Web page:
A scene from The Canterbury Psalter (12th century)

The Risen One Here and Now

A few remarks I made at a ceremony for the five-year anniversary of the artistic renovation of Biola University’s Calvary Chapel on June 22, 2023:

This chapel is named Calvary. The authorized way to enter its sacred space is to pass under the sculptural cross suspended above the doors. But then once you enter, you look around to find yourself actually standing inside of an architecturally cross-shaped space. It is an ancient tradition in Christian architecture to shape our buildings this way. Starting from the old pagan Roman basilica, a kind of rectangular ceremonial hallway terminating in an apse, Christians had the bright idea of adding two transepts. And voila, the arms crossing the basilica produce a diagram of the cross. Of course the form of the cross is most evident not from the inside, but from an aerial view, from a bird’s-eye perspective, or as God in heaven may look down through the roof into these walls and behold Christians in Christ, inhabiting this cruciform space.

Here inside the reality of the crucifixion, though, we are confronted quite directly with the great golden sculptural wall that abstractly figures to us the resurrection. And we are surrounded by dozens of abstract stained glass windows in which we see veiled representations of what Jesus did and said. Because of the 2018 renovation of the chapel, and by means of the powerful artistic statement of Peter Brandes and Maja Lisa Engelhardt, the words and deeds of the risen Jesus shine before our eyes here and now.

What do we mean by “here and now?” Well, “here” is very specifically La Mirada. Not quite the great city of Los Angeles itself, but somewhere 22 miles out from that center. Once an exurb, now a suburb, we are one of about thirty municipalities in the Gateway Cities region, this zone of southeastern L.A. County triangulated between the City of Los Angeles, the County of Orange, and the Ocean of the Pacific. Here we are, millions of us. And what kind of sacred architecture is culturally appropriate here? Obviously, the ranch house. Once you say that magical phrase and invoke the affordable midcentury modernism of the postwar housing boom, you can see it in the lines: Calvary Chapel is a glorified ranch house. It is architecturally at home here in the midst of thousands of ranch houses. But it is truly glorified: noble lines, an exalted ceiling, cruciform symmetry, and generous room for this wall and these windows. Part of the artistic genius of the 2018 Brandes/Engelhardt renovation of the space is how sensitively it makes the most of the regional architectural idiom that it inherited, here.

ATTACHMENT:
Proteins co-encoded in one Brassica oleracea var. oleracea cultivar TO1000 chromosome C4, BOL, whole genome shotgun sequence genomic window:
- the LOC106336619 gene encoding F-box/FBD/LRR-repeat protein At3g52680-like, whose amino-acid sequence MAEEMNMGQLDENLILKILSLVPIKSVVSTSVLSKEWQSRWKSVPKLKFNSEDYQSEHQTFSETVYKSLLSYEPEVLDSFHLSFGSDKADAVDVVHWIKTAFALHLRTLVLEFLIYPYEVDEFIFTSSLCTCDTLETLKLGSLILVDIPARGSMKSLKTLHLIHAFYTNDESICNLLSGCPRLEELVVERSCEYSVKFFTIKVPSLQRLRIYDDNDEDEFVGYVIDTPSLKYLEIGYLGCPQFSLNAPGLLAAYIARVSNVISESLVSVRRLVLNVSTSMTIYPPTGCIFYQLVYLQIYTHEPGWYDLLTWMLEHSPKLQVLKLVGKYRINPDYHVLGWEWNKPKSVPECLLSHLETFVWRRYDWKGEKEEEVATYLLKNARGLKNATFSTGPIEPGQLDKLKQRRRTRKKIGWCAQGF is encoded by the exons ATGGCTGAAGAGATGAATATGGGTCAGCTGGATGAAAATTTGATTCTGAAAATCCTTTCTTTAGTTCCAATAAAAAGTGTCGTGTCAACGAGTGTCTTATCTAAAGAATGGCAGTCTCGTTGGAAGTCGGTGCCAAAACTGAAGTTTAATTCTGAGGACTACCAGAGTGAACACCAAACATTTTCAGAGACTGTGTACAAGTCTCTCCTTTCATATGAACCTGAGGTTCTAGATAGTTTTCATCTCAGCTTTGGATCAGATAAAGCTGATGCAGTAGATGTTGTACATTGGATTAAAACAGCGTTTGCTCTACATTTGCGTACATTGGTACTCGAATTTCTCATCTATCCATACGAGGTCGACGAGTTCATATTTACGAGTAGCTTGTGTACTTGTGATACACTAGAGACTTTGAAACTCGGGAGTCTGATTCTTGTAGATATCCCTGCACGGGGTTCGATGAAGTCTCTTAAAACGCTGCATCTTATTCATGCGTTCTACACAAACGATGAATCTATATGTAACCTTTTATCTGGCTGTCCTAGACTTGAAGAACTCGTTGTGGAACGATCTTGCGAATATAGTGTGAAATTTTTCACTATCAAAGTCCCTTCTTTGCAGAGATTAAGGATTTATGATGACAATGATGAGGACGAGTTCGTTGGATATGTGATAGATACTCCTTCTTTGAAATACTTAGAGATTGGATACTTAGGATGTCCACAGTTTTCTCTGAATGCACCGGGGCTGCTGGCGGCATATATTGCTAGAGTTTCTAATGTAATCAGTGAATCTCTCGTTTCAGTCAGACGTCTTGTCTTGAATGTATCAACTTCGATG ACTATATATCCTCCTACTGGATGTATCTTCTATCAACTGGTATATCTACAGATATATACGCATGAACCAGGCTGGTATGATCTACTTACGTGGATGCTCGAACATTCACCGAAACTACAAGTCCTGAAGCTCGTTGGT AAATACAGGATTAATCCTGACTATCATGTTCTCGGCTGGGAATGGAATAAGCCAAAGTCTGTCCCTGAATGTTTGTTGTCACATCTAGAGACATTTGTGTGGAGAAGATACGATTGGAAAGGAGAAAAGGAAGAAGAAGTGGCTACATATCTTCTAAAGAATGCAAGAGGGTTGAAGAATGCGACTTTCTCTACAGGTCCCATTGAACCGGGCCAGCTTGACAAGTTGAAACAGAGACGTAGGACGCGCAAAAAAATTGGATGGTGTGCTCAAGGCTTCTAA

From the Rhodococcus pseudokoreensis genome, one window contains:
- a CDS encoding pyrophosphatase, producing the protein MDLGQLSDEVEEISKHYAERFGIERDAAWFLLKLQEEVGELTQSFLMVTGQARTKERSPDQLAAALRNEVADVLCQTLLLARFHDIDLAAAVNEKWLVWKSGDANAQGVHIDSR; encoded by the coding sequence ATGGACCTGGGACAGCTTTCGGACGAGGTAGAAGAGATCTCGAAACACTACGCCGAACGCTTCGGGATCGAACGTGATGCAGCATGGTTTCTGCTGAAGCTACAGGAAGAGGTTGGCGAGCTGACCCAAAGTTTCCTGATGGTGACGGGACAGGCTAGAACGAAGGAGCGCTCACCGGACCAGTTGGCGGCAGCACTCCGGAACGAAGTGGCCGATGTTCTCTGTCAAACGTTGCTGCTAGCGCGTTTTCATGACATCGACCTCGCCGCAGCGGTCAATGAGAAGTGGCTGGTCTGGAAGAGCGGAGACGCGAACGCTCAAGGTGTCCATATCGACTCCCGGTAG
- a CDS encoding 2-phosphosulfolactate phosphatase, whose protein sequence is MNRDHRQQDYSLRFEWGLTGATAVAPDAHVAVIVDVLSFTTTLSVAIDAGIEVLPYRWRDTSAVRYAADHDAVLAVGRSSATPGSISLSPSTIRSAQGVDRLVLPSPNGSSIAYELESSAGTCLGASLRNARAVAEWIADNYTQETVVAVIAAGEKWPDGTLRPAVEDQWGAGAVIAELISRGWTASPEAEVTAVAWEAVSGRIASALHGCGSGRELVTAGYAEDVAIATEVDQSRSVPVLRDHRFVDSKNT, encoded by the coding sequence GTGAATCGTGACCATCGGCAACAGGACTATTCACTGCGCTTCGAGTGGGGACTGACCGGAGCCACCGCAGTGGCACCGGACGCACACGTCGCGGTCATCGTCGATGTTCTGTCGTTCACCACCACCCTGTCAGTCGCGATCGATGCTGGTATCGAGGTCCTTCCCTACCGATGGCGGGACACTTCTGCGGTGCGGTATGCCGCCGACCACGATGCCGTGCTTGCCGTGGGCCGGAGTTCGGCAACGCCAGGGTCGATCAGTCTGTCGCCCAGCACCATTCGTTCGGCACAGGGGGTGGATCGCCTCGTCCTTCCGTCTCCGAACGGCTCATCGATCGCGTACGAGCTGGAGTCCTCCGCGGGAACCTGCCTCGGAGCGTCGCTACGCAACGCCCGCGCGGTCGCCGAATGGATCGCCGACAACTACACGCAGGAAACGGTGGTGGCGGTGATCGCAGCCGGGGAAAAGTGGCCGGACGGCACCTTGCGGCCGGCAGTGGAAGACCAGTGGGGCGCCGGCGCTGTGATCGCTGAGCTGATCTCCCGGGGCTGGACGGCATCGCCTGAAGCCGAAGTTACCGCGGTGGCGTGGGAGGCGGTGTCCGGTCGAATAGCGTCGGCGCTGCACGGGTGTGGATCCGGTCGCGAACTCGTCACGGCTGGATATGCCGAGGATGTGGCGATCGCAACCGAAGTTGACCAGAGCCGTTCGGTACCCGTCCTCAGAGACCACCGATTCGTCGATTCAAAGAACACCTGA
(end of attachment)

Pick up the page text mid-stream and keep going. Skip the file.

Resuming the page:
But what about “now?” Well, “now” means in an artistic epoch that has available to it not only the entire history of Christian art and iconography, which is not to be despised or ignored, but also the forms and materials of the modern, which are not to be despised or ignored. The artistic accomplishment in which we are sitting and soaking is an identifiably modern one. We’ve already admitted its architectural idiom is midcentury modern, though glorified for sacred use. But the 2018 artistic program by which it has been renewed is also modern, in the living artist’s own unique vernacular of twenty-first century abstraction. The sculpture and the windows are truly contemporary: not 1950s modernism (which might entail severe non-representational formality) or 1980s modernism (which might entail totally disavowing the human figure or avoiding beautiful color), but a living and vibrant modern vocabulary for depicting sacred truth.

That particular depiction of sacred truth is, in my view, the great achievement of this chapel. Normally, you wouldn’t say there was anything subtle or indirect about a wall. A wall is about as blunt an object as can be imagined. And monumental religious art made of gold is also not something we would normally think of as being subtle. But here we are. This wall is subtle, nuanced, indirect, mysterious, evocative. Some sacred art attempts to conjure a sense of the holy presence, or to mediate that presence to us. This wall does not employ any such strategy to depict the truth of the risen Christ. Instead of showing us an image of Jesus Christ in his resurrected glory, it shows us the visible forms of creation, transmuted into gold and exalted by an under-presence; a welter of various forms bearing visible witness to something unseen that changes everything. C.S Lewis testified, “I believe in Christianity as I believe that the sun has risen: not only because I see it, but because by it I see everything else.” At the risk of over-doing the wordplay, the artistic statement of this chapel testifies: We believe in the risen Son of God not because we see him here, but because we see all things in him.

This wall does not conjure, mediate, or represent the risen one, but instead acknowledges or recognizes that he is among us here and now, that we are in his presence. That wall-testimony anchors and takes up the manifold witness of these dozens of abstract windows, in which Christ is evoked by prophecy, typology, parable, image, intertextual allusion, and multicolor polyphony. Taken together, the artistic program testifies to Christ, using indirect communication, or what Kierkegaard called “transferred language.” The stuff of earth gestures to the realities of the world to come. But the gesture is not a fleeting one; it’s made of modern materials, and it’s got the stability, persistence, and faithful presence of a building.

About This Blog

Fred Sanders is a theologian who tried to specialize in the doctrine of the Trinity, but found that everything in Christian life and thought is connected to the triune God.

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